Our enforcement priorities remain unchanged. We are focused on criminals, security threats, recent border-crossers, visa overstays, and repeat violators.  I have advised the Department of Homeland Security that DACA recipients are not enforcement priorities unless they are criminals, are involved in criminal activity, or are members of a gang.

The decades-long failure of Washington, D.C. to enforce federal immigration law has had both predictable and tragic consequences: lower wages and higher unemployment for American workers, substantial burdens on local schools and hospitals, the illicit entry of dangerous drugs and criminal cartels, and many billions of dollars a year in costs paid for by U.S. taxpayers.  Yet few in Washington expressed any compassion for the millions of Americans victimized by this unfair system.  Before we ask what is fair to illegal immigrants, we must also ask what is fair to American families, students, taxpayers, and jobseekers.

Congress now has the opportunity to advance responsible immigration reform that puts American jobs and American security first.  We are facing the symptom of a larger problem, illegal immigration, along with the many other chronic immigration problems Washington has left unsolved.  We must reform our green card system, which now favors low-skilled immigration and puts immense strain on U.S. taxpayers.  We must base future immigration on merit – we want those coming into the country to be able to support themselves financially, to contribute to our economy, and to love our country and the values it stands for.  Under a merit-based system, citizens will enjoy higher employment, rising wages, and a stronger middle class.  Senators Tom Cotton and David Perdue have introduced the RAISE Act, which would establish this merit-based system and produce lasting gains for the American People.

I look forward to working with Republicans and Democrats in Congress to finally address all of these issues in a manner that puts the hardworking citizens of our country first.

As I’ve said before, we will resolve the DACA issue with heart and compassion – but through the lawful Democratic process – while at the same time ensuring that any immigration reform we adopt provides enduring benefits for the American citizens we were elected to serve.  We must also have heart and compassion for unemployed, struggling, and forgotten Americans.

Above all else, we must remember that young Americans have dreams too. Being in government means setting priorities. Our first and highest priority in advancing immigration reform must be to improve jobs, wages and security for American workers and their families.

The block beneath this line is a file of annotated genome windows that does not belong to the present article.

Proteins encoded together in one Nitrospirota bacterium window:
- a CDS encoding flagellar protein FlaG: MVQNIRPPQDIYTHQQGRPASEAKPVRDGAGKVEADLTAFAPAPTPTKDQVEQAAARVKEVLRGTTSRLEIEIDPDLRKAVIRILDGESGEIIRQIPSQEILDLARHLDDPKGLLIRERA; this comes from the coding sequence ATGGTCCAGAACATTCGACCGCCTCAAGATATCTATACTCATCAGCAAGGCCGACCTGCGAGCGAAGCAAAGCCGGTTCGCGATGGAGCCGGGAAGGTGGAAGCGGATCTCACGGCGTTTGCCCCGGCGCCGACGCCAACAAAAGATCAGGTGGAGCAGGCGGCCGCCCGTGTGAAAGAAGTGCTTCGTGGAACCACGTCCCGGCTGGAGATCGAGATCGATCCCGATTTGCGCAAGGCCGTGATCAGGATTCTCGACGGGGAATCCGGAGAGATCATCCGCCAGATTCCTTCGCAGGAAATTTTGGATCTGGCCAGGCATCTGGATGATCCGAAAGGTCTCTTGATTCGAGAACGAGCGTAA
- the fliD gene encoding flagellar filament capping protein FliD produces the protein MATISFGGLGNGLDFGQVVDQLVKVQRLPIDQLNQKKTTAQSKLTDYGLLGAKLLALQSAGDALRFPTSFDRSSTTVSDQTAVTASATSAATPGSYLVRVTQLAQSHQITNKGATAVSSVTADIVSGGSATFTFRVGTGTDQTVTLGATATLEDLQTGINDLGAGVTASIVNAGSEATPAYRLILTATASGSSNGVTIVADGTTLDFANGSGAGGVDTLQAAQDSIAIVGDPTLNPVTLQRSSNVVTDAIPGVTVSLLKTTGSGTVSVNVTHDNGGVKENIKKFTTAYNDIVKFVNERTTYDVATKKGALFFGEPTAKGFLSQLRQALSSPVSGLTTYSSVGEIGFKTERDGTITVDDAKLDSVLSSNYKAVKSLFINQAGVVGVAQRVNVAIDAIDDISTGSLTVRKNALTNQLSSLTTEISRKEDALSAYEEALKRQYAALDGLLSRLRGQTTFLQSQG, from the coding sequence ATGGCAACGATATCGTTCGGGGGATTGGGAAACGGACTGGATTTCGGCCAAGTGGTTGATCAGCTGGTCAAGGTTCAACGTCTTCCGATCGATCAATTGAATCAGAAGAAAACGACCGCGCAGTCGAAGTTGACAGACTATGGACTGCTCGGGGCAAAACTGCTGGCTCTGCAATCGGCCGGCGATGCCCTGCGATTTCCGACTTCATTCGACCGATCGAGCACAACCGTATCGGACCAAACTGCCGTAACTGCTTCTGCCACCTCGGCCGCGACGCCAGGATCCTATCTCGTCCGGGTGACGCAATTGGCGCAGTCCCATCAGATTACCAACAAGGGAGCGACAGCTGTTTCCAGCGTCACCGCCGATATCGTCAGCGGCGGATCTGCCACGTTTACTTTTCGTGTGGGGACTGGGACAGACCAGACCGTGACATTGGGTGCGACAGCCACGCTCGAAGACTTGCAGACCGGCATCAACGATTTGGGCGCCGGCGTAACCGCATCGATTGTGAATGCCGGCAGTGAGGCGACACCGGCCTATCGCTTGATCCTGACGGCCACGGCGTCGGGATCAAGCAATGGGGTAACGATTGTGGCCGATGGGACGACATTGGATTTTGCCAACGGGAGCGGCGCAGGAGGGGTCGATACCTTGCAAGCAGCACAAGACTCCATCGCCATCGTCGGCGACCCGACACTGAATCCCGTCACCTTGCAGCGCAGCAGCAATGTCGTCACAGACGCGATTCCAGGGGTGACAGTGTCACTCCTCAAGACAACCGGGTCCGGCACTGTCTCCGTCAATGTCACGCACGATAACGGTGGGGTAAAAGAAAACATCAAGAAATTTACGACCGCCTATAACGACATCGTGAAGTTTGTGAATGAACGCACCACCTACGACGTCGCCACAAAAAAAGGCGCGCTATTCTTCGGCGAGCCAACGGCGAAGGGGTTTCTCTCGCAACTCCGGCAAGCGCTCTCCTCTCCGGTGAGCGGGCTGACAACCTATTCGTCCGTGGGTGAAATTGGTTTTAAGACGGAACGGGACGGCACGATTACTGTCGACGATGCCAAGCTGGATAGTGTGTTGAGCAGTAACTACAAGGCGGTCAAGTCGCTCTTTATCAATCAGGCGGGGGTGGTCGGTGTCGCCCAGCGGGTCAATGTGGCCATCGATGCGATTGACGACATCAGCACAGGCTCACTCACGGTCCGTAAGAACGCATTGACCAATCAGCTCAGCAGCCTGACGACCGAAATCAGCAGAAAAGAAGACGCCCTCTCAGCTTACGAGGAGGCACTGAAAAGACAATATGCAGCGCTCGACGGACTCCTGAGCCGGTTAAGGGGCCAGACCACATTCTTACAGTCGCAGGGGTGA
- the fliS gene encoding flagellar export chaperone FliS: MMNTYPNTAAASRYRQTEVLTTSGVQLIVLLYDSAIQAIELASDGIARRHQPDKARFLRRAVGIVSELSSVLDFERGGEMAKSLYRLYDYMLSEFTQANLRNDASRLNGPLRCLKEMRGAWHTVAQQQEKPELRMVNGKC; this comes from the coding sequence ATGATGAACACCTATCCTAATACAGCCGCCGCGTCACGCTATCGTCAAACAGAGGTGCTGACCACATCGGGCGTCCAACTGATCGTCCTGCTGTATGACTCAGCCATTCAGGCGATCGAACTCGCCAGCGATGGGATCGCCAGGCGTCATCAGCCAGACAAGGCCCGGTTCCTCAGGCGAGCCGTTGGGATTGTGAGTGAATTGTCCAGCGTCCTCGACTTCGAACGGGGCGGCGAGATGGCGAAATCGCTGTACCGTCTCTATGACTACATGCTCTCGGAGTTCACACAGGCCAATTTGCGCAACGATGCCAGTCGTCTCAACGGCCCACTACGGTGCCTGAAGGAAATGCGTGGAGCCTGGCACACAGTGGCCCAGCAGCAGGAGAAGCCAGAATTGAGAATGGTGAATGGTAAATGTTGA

It is now time for Congress to act!

 

 

 

TEXAS RESPONDS

AUSTIN – Attorney General Ken Paxton today applauded President Trump’s decision to phase out the unlawful 2012 Obama-era policy memo that created the Deferred Action for Childhood Arrivals (DACA) program. DACA granted lawful presence and work permits to nearly one million unlawfully present aliens without Congressional authorization.

On June 29, Attorney General Paxton sent a letter – co-signed by nine state attorneys general and one governor – to the Trump administration, giving it until September 5 to phase out DACA or the coalition would challenge the program in court.

“I applaud President Trump for phasing out DACA. As the Texas-led coalition explained in our June letter, the Obama-era program went far beyond the executive branch’s legitimate authority,” Attorney General Paxton said. “Had former President Obama’s unilateral order on DACA been left intact, it would have set a dangerous precedent by giving the executive branch sweeping authority to bypass Congress and change immigration laws. If ever there were a violation of the President’s duty to ‘take Care that the Laws be faithfully executed,’ DACA was it: President Obama unilaterally conferred lawful presence and work authorization, and then President Obama used that lawful-presence dispensation to unilaterally confer U.S. citizenship.”

Texas has a proven track record in protecting liberty and taking on abuse of federal power. When former President Obama sought to grant lawful presence to more than four million unlawfully present aliens, Attorney General Paxton led a 26-state coalition all the way to the U.S. Supreme Court to stop his unlawful immigration plan, known as Deferred Action for Parents of Americans (DAPA).